U.S. sales of previously occupied homes jump to 5.39 million in July

U.S. sales of previously occupied homes surged in July to a seasonally adjusted annual rate of 5.39 million

WASHINGTON – U.S. sales of previously occupied homes surged in July to a seasonally adjusted annual rate of 5.39 million, approaching a healthy level for the first time since November 2009. The spike in home sales shows housing remains a driving force for the economy even as mortgage rates rise.

The National Association of Realtors said Wednesday that sales jumped 6.5 per cent last month from a 5.06 million pace in June. They have risen 17.2 per cent over the past 12 months ago.

Sales have now stayed above an annual pace of 5 million for three straight months. That hasn’t happened since 2007. And sales are well above the 3.45 million pace hit in July 2010, the low point after the housing bubble burst.

Steady hiring and historically low mortgage rates have helped the housing market recover over the last year. Banks are also slowly easing tight credit standards, which have made it hard for many people to get mortgages.

Home sales jumped in July despite higher mortgage rates, which have risen a full percentage point since early May. Higher rates may have encouraged some potential homebuyers to close deals early. And they could slow sales later this year, especially if rates climber further.

Still, the average rate on the 30-year fixed mortgage was just 4.4 per cent last week. That’s remains low by historical standards. And most economists expect the recovery in home sales and construction will endure.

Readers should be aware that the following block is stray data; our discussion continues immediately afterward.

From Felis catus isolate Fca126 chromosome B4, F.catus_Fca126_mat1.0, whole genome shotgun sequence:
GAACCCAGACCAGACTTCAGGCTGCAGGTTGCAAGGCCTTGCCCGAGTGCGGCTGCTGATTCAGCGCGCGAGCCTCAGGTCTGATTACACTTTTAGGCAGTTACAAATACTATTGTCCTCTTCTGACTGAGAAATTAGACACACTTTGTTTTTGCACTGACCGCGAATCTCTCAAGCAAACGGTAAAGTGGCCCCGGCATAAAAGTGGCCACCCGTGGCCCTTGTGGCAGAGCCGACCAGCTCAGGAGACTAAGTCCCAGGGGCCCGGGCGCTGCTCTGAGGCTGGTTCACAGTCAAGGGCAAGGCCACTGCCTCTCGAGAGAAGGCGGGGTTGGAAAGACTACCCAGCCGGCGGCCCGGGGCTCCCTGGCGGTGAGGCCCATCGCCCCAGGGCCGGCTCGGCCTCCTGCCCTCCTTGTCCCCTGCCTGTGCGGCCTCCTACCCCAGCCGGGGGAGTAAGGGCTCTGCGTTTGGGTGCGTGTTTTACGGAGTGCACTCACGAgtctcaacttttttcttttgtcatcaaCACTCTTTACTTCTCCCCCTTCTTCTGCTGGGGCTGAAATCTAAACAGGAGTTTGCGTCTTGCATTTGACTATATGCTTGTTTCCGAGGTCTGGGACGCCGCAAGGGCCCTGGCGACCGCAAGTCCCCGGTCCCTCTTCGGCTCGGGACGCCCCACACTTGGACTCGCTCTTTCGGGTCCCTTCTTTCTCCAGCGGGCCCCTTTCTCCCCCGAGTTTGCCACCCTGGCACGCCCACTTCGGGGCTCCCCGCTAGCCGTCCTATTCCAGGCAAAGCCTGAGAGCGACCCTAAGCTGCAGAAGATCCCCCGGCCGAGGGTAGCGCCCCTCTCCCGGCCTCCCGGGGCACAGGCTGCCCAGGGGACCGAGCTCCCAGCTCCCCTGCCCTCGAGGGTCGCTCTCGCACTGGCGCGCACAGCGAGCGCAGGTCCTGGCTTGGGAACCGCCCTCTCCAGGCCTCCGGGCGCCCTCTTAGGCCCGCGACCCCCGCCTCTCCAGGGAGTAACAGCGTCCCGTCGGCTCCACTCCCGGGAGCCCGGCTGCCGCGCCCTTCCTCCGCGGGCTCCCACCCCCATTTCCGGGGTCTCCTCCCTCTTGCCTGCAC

The number of available homes is also rising slowly and should support more sales. The supply of unsold homes rose 5.6 per cent in July to 2.28 million. That’s still 5 per cent below last year’s figure. A limited supply has been pushed up prices nationwide.

There were other positive signals in the report. The proportion of distressed sales including foreclosures stayed at 15 per cent, the lowest since the Realtors began tracking the figure in October 2008.

And investors made up just 16 per cent of purchases, down from a recent peak of 22 per cent in February. The smaller proportion of investors suggests the market is slowly returning to normal.

One troubling sign: First-time homebuyers aren’t returning to the market. They usually help drive rebounds in home sales. But they made up only 29 per cent of sales in July, below the 40 per cent level consistent with a healthy market.

Housing has been a bright spot for the economy this year. Rising home sales boosts spending at furniture and home supply stores and lifts realtors’ incomes. And new home sales jumped in June to their highest level in five years.